The Student Stock Market

Why wouldn’t you invest in Van Wilder? He throws a great party!

I’m thinking this is a win-win proposition: Why can’t we invest in individuals in the same way we invest in companies in the stock market?

I’ve been toying with this idea for a few days now, and a comment on yesterday’s blog post made me want to write about it today. The comment mentioned a scholarship program (link broken) in which you “invest” in talented young people so that they can afford to go to college, and many of them end up being donors to the program after they’ve achieved success.

I think that can be taken a step further, beyond mere philanthropy. This is a very rudimentary version of how I see this happening:

From an investor’s standpoint, you would have access to a vast portfolio of high school seniors in whom you could invest (the students have opted into the investment portfolio). Most of the data about the students is quantifiable: GPA, standardized test scores, extracurriculars, etc. Students could also submit 2-minute pitch videos and/or essays.

The government has a formula for determining student aid, and from that formula you’d derive how much money each student would need depending on the school they attend. So say John Parker has selected Stanford as his university of choice, but he needs $20,000 a year to attend. If you like John’s potential, you could invest all or part of that money, and John could avoid taking on federal or private loans.

For four years, you wouldn’t reap any dividends from your investment beyond good feelings. But then he graduates and gets a job (sure, he might go to grad school too–there would have to be stipulations about that). Out of every paycheck he receives, you get a cut based on the amount of money you originally invested in him. It’s risky for you, because John could go downhill in college and never make a decent wage, but there’s also the chance that he’ll get a great job or start a huge company, and you’ll reap the dividends of your investment.

How long would you reap those dividends? I’d say quite a while, especially since it’s only good for the benefactor if you make a return on your investment.

You might be wondering, why doesn’t the student just take a loan, even a private loan? Because it’s much less risky for them. If they take an $80,000 loan with 6% interest after college, no matter what job they get, they have to pay off $80,000 (plus 6%). Which the investment option, the amount that they pay depends on the amount that they make. They may end up paying less than $80,000 or they might pay significantly more. But the latter only happens if they’re making big bucks.

I truly think this would be good for everyone. Wouldn’t it be great for individual students, especially poorer ones, to know that someone out there believed in them enough to invest in them. And wouldn’t it be neat for regular guys and gals like you and me to be able to invest in our future, even if we’re just chipping in $500 or so?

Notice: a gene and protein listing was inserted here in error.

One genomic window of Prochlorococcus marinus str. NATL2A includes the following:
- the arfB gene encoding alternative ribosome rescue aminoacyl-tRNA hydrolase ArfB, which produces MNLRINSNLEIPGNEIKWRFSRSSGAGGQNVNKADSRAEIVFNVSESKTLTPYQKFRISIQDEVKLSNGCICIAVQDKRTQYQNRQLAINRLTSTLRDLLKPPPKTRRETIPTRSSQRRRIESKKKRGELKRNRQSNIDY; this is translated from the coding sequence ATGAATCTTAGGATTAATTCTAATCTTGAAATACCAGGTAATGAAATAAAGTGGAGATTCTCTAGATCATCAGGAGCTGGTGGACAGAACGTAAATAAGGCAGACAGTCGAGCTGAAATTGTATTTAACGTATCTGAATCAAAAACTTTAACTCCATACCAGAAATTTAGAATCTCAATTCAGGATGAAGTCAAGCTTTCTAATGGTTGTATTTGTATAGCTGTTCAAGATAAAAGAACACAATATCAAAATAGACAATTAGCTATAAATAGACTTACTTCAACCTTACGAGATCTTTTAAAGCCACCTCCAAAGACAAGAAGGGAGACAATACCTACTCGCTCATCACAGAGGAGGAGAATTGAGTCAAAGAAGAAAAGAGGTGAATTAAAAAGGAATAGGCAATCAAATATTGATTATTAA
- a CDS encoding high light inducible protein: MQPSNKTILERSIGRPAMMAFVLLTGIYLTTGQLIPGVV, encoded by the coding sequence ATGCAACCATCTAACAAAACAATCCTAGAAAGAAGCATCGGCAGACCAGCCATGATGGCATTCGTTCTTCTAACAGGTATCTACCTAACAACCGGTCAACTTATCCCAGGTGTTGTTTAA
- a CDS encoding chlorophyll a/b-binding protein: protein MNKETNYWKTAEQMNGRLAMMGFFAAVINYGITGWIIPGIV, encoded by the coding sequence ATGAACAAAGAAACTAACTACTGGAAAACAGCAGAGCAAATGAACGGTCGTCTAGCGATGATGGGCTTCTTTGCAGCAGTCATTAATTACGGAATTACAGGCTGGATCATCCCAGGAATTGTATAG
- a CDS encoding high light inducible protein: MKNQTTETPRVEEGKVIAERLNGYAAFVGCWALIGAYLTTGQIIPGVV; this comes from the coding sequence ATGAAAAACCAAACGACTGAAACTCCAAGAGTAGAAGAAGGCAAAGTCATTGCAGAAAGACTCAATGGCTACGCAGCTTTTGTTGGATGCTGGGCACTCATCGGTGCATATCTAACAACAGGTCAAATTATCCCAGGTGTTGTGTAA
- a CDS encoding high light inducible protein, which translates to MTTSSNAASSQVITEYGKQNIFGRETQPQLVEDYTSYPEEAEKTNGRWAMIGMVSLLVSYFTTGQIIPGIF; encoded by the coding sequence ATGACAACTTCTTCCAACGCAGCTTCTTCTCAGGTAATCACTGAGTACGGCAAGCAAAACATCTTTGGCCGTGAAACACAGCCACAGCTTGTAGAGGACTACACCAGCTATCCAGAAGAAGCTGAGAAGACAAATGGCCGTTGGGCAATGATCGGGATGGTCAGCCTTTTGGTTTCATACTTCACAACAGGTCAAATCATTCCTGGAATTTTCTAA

What do you think? Have you heard of anything like this?

6 thoughts on “The Student Stock Market”

  1. Interesting! I am curious about how the implications of being tied to people financially might affect their life choices. (for better or worse) It might be a little intense for an 18 year old to feel beholden to people (because they might not fully comprehend how investing works) as they navigate choosing a major, whether they care about making lots of money or not, etc.

    When the time comes for them to switch careers or they get laid off or something else, I wonder if the stress would be better or worse knowing people had invested in you instead of a loan? Hard to say, probably depends on the person!

    Definitely interesting!

    Reply
    • Emma–Definitely, I could see the stress going both ways. But I figure it’s much better than someone paying 20% on their credit card to pay off their private loans even though they don’t have a job–since the dividend system here would be based on your W-2, if you’re not making an income, you’re not paying anything to the benefactor.

      I certainly think it could complicate major decisions if the benefactor wants to be really involved in the person’s life. But as long as you have clear expectations, I don’t think it will be an issue. Thousands of millionaires invest in tons of startups every year as angel investors, and their attitude is usually that 9 out of 10 won’t make them any money, but that 10th one will. They aren’t hands on–most of them sit back and just let the startups try to be successful. I think the benefit (having a connection to benefactors who can help you network) would outweigh the downside.

      Reply
      • Agreed, if expectations were clear (and understood thoroughly) then it would be way cool! I was picturing some bleeding heart donors wanting to be involved/kept up-to-date and some kids feeling beholden and pressured, but a really thorough setup process could eliminate that. What a concept!

        Reply
  2. As a follow-up, lots of families have tension during wedding planning because the couple feels obligated to have parental approval over their choices. I wonder if that same sentiment/conflict could arise? (but could provide mentoring opportunities as well?)

    Reply
  3. This is pretty cool. It’s better to benefit some individuals better than benefiting the big banks/loan sharks.

    And I just thought of a movie idea. Multi-billionaire, Max Hagens, needs to find a heir to pass on his business empire and avoid internal conflicts that can destroy everything. Through Stegmaier’s Future, a investment firm that matches the young, bright minds with their education and future careers with their investors, Max Hagens has chosen four. Who will be the one? And will the heir be his savor or his destroyer? (Cue music)

    Reply

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